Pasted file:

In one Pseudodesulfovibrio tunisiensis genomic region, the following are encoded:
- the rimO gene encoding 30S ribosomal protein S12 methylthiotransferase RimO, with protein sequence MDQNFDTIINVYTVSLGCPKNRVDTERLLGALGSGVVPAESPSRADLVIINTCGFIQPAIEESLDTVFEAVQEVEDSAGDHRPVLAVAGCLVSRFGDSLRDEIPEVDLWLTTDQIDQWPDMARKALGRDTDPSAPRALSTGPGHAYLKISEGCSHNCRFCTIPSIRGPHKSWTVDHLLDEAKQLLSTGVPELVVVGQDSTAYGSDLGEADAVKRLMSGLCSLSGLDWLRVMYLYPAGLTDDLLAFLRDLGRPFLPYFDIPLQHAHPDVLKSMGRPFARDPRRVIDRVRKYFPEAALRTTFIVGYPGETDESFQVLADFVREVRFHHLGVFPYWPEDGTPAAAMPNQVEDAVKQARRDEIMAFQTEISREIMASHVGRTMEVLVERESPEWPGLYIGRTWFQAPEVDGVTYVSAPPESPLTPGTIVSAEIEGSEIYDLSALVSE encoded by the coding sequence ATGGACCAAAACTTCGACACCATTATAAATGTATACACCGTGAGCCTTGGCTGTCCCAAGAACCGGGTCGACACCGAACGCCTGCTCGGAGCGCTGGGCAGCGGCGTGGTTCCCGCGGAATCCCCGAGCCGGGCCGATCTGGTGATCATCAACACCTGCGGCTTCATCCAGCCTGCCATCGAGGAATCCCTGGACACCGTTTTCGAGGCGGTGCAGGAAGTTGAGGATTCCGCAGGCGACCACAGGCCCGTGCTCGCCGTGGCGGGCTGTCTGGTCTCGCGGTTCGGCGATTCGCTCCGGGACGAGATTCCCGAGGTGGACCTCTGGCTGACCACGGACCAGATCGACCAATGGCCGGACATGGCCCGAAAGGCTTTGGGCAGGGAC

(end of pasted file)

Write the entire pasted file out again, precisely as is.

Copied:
In one Pseudodesulfovibrio tunisiensis genomic region, the following are encoded:
- the rimO gene encoding 30S ribosomal protein S12 methylthiotransferase RimO, with protein sequence MDQNFDTIINVYTVSLGCPKNRVDTERLLGALGSGVVPAESPSRADLVIINTCGFIQPAIEESLDTVFEAVQEVEDSAGDHRPVLAVAGCLVSRFGDSLRDEIPEVDLWLTTDQIDQWPDMARKALGRDTDPSAPRALSTGPGHAYLKISEGCSHNCRFCTIPSIRGPHKSWTVDHLLDEAKQLLSTGVPELVVVGQDSTAYGSDLGEADAVKRLMSGLCSLSGLDWLRVMYLYPAGLTDDLLAFLRDLGRPFLPYFDIPLQHAHPDVLKSMGRPFARDPRRVIDRVRKYFPEAALRTTFIVGYPGETDESFQVLADFVREVRFHHLGVFPYWPEDGTPAAAMPNQVEDAVKQARRDEIMAFQTEISREIMASHVGRTMEVLVERESPEWPGLYIGRTWFQAPEVDGVTYVSAPPESPLTPGTIVSAEIEGSEIYDLSALVSE encoded by the coding sequence ATGGACCAAAACTTCGACACCATTATAAATGTATACACCGTGAGCCTTGGCTGTCCCAAGAACCGGGTCGACACCGAACGCCTGCTCGGAGCGCTGGGCAGCGGCGTGGTTCCCGCGGAATCCCCGAGCCGGGCCGATCTGGTGATCATCAACACCTGCGGCTTCATCCAGCCTGCCATCGAGGAATCCCTGGACACCGTTTTCGAGGCGGTGCAGGAAGTTGAGGATTCCGCAGGCGACCACAGGCCCGTGCTCGCCGTGGCGGGCTGTCTGGTCTCGCGGTTCGGCGATTCGCTCCGGGACGAGATTCCCGAGGTGGACCTCTGGCTGACCACGGACCAGATCGACCAATGGCCGGACATGGCCCGAAAGGCTTTGGGCAGGGAC